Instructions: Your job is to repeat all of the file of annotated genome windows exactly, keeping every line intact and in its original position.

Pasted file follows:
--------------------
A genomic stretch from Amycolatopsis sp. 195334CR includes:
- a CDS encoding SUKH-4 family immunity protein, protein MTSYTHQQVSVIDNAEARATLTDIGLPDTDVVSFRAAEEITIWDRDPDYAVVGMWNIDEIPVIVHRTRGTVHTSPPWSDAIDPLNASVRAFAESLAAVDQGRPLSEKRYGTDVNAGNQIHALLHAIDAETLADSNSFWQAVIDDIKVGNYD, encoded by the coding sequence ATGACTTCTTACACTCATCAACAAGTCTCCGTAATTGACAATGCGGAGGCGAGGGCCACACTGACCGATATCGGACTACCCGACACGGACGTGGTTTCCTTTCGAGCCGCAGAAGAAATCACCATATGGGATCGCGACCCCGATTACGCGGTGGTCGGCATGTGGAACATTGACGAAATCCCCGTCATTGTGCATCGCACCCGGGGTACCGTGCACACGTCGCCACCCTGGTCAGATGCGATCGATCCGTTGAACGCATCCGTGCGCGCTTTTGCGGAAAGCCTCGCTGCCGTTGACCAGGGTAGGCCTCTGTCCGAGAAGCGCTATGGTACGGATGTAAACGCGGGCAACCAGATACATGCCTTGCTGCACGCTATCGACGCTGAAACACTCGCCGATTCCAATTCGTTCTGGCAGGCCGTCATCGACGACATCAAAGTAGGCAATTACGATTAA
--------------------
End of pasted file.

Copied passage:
A genomic stretch from Amycolatopsis sp. 195334CR includes:
- a CDS encoding SUKH-4 family immunity protein, protein MTSYTHQQVSVIDNAEARATLTDIGLPDTDVVSFRAAEEITIWDRDPDYAVVGMWNIDEIPVIVHRTRGTVHTSPPWSDAIDPLNASVRAFAESLAAVDQGRPLSEKRYGTDVNAGNQIHALLHAIDAETLADSNSFWQAVIDDIKVGNYD, encoded by the coding sequence ATGACTTCTTACACTCATCAACAAGTCTCCGTAATTGACAATGCGGAGGCGAGGGCCACACTGACCGATATCGGACTACCCGACACGGACGTGGTTTCCTTTCGAGCCGCAGAAGAAATCACCATATGGGATCGCGACCCCGATTACGCGGTGGTCGGCATGTGGAACATTGACGAAATCCCCGTCATTGTGCATCGCACCCGGGGTACCGTGCACACGTCGCCACCCTGGTCAGATGCGATCGATCCGTTGAACGCATCCGTGCGCGCTTTTGCGGAAAGCCTCGCTGCCGTTGACCAGGGTAGGCCTCTGTCCGAGAAGCGCTATGGTACGGATGTAAACGCGGGCAACCAGATACATGCCTTGCTGCACGCTATCGACGCTGAAACACTCGCCGATTCCAATTCGTTCTGGCAGGCCGTCATCGACGACATCAAAGTAGGCAATTACGATTAA